Sex as a factor of length of stay was reported in three studies.[3,16,17] All three studies showed that female sex was associated with an extended length of stay after shoulder arthroplasty. In these studies, ORs ranged from 1.16 to 2.63.[3,16,17] In one study, which was excluded because of overlapping populations, length of stay for female patients was shown to be greater by 0.3 days for anatomic and reverse total shoulder arthroplasties (TSAs) and by 0.1 days for hemiarthroplasties.[39]

The effect of sex on discharge disposition was reported in one study. Female sex was correlated with an increased likelihood of discharge to a facility (OR, 2.8).[26]

Medical Comorbidities

The effect of obesity was reported in three studies.[3,17,21] Although the definition of obesity differed between the studies, body mass index ≥40 kg/m[2] was associated with an extended length of stay (OR, 1.97)[3] and discharge to a facility (OR, 8).[21]

The effect of diabetes on length of stay was assessed in two studies.[3,17] These studies showed that diabetes had a statistically significant effect on the probability of an extended length of stay (OR range, 0.96 to 1.91).[3,17] One study, excluded for population similarities, showed that insulin-dependent diabetes mellitus increased the probability of an extended length of stay compared with non–insulin-dependent diabetes mellitus.[36] One study reported that diabetes increased the likelihood of discharge to a facility.[26]

Chronic obstructive pulmonary disease (COPD) was investigated in two studies.[3,17] Both studies showed a significant correlation of COPD with the probability of extended length of stay (OR, 1.54 to 2.41). No data were collected regarding the effect of COPD on discharge disposition.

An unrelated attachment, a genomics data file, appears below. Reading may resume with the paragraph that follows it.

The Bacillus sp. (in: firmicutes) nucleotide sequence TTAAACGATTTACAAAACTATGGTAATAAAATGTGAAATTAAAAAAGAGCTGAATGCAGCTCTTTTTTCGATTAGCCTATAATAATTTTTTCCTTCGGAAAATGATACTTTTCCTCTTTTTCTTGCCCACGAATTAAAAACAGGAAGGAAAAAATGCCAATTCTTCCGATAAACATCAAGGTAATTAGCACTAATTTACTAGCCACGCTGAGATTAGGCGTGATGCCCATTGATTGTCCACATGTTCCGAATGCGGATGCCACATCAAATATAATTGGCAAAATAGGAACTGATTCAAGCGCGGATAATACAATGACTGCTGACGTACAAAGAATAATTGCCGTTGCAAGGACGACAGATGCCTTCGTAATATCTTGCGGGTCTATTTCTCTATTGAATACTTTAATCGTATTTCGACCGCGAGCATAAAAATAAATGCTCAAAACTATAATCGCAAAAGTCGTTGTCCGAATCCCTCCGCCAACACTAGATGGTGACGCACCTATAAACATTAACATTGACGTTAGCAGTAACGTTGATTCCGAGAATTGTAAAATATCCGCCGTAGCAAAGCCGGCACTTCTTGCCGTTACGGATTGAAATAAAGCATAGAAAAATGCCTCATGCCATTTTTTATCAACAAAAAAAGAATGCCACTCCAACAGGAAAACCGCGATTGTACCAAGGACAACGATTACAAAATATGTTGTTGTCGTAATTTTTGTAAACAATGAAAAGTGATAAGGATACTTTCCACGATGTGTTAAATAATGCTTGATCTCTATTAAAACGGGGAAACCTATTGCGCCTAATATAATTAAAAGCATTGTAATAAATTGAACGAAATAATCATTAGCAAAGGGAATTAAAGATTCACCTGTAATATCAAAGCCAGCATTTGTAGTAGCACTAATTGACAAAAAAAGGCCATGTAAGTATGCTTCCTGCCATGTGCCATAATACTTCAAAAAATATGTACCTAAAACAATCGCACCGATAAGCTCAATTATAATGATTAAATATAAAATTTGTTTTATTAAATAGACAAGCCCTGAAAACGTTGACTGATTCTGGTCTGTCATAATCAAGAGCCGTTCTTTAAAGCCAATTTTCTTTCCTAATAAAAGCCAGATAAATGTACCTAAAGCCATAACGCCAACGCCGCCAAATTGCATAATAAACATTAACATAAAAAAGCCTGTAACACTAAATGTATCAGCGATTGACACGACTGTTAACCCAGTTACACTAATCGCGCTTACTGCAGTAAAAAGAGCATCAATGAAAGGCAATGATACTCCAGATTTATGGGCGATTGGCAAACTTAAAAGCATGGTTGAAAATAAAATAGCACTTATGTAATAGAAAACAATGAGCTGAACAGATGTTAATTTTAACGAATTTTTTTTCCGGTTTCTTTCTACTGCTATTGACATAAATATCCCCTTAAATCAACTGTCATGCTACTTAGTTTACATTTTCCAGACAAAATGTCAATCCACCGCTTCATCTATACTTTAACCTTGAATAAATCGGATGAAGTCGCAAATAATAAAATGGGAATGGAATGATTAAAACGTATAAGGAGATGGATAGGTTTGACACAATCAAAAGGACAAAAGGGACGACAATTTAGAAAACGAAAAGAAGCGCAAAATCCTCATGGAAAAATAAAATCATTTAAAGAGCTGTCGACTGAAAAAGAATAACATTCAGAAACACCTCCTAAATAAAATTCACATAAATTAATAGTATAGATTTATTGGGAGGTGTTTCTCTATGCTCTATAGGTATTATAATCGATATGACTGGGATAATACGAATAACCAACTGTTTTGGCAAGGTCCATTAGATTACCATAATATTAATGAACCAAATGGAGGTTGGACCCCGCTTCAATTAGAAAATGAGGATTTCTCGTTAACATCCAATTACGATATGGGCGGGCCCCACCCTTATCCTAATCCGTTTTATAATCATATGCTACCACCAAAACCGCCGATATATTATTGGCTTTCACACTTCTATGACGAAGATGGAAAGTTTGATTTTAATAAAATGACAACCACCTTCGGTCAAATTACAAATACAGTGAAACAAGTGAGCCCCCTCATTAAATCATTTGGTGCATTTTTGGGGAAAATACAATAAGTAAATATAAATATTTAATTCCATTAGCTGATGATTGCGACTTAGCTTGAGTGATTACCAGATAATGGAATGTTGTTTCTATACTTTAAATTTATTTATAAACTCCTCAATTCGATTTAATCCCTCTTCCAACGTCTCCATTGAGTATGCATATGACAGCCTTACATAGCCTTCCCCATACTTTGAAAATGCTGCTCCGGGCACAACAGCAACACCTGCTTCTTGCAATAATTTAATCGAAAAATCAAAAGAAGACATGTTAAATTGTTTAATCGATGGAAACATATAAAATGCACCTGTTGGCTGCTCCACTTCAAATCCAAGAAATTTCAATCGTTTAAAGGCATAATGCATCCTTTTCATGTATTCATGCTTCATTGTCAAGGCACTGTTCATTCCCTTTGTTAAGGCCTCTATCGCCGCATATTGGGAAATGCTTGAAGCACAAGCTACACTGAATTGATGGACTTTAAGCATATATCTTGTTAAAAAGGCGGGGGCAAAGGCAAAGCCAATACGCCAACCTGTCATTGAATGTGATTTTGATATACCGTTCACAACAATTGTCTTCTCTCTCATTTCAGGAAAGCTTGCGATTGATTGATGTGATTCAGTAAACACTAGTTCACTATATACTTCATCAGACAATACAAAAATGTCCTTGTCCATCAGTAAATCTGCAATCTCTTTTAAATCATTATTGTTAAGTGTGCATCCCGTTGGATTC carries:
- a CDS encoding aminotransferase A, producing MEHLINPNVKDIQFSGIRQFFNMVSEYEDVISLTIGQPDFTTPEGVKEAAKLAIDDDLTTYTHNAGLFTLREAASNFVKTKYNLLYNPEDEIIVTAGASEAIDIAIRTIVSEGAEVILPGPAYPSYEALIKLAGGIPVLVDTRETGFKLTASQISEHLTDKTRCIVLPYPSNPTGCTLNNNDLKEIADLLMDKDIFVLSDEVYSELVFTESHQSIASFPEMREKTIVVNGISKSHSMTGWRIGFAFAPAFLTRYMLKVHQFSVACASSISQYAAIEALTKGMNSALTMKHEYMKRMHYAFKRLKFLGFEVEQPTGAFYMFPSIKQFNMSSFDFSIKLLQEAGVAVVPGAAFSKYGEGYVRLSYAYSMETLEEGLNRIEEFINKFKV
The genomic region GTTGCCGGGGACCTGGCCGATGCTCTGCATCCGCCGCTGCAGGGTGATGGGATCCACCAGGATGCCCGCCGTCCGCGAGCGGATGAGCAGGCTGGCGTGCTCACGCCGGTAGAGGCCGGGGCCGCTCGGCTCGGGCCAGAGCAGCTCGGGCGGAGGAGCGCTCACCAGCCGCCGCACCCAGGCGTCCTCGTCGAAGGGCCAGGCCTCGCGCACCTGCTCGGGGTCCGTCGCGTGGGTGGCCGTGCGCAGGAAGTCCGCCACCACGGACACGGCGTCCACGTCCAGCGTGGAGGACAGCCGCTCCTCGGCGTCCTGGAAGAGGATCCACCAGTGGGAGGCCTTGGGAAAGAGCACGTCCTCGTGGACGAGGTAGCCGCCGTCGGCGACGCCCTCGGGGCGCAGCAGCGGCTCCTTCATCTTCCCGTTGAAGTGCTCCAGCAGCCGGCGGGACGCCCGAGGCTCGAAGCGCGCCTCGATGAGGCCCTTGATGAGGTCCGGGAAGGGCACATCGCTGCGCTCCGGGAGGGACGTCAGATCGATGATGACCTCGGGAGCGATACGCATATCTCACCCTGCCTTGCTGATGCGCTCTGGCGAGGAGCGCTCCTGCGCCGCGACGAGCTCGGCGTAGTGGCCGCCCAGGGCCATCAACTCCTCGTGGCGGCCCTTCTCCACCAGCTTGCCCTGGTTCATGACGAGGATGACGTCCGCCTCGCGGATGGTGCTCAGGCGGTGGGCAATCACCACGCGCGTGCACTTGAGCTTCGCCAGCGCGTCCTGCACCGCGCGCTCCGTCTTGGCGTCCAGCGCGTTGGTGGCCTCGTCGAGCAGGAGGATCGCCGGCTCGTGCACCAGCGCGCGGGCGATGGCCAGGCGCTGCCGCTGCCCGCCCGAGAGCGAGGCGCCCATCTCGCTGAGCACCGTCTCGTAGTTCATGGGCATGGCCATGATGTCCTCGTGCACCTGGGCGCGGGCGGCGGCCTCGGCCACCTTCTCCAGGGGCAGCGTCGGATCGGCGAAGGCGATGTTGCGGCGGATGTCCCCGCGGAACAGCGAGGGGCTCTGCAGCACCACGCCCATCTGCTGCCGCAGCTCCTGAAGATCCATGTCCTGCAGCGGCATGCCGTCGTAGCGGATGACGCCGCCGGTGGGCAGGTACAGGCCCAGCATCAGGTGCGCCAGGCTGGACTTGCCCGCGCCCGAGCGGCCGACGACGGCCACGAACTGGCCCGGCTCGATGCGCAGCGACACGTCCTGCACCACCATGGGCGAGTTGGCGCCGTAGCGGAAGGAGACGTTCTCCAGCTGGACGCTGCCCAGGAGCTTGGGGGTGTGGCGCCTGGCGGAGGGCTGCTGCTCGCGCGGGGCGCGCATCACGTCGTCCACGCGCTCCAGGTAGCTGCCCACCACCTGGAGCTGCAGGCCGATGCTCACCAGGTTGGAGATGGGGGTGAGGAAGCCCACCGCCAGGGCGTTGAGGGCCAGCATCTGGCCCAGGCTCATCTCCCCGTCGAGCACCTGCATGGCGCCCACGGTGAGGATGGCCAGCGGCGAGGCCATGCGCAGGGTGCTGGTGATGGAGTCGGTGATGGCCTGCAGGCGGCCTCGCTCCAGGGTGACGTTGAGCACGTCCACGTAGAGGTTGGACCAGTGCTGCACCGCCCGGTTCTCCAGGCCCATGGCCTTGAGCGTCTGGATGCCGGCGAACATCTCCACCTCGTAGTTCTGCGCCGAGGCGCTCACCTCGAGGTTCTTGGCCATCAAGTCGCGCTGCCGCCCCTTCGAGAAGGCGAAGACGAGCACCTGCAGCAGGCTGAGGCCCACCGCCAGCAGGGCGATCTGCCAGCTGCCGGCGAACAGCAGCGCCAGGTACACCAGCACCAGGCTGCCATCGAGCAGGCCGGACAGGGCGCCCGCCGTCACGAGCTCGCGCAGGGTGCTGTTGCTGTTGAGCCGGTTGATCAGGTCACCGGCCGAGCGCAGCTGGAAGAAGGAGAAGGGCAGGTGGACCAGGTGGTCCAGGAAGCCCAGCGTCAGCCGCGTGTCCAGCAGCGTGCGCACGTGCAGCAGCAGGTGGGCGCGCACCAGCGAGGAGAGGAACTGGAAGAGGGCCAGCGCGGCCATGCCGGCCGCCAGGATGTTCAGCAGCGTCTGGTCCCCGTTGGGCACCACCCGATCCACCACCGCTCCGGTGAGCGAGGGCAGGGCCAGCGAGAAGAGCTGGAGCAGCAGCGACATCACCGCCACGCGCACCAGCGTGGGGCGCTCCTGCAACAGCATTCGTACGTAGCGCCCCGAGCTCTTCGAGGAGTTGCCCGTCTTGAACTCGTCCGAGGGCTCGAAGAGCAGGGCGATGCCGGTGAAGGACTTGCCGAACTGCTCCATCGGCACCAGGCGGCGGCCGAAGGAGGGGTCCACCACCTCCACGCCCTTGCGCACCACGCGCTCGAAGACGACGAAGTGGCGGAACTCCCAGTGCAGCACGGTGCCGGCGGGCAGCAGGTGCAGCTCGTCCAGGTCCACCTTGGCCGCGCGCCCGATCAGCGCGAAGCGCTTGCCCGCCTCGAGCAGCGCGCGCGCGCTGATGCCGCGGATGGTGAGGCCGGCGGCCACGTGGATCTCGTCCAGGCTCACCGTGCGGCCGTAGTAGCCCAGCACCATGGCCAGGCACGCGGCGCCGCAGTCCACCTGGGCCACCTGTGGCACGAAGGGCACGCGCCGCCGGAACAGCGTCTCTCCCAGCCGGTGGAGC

The effect of heart disease was examined in two studies.[3,17] Both studies reported a significant correlation between heart disease and probability of extended length of stay (OR, 1.89 to 8.22). No data were collected regarding the effect of heart disease on discharge disposition.

Kidney disease was studied in two studies.[3,17] Both studies demonstrated an association between renal insufficiency and extended length of stay (OR, 1.65 to 13.71). No data were collected regarding the effect of kidney disease on discharge disposition.

Individual studies examined the effect of malnutrition,[11] metabolic syndrome,[19] opioid misuse,[18] and alcohol disorder[22] on postoperative length of stay. These factors were associated with extended length of stay. Charlson Comorbidity Index score greater than one was also associated with an extended length of stay.[16] Two studies reported that opioid misuse and alcohol disorder were correlated with an increased likelihood of discharge to a facility.[18,22] One study reported that opioid use had no significant effect on length of stay or discharge disposition.[34]

Hospital Volume

The effect of hospital volume on length of stay was examined in two studies.[14,25] Increasing volume of shoulder arthroplasties performed was found to reduce the probability of extended length of stay. Hospitals performing more than five shoulder arthroplasties per year were less likely to have extended length of stay postoperatively (OR, 0.79 for hospital volume 5 to 9, OR, 0.67 for hospital volume 10 to 14, OR, 0.60 for hospital volume 15 to 24, OR, 0.45 for hospital volume ≥25).[25]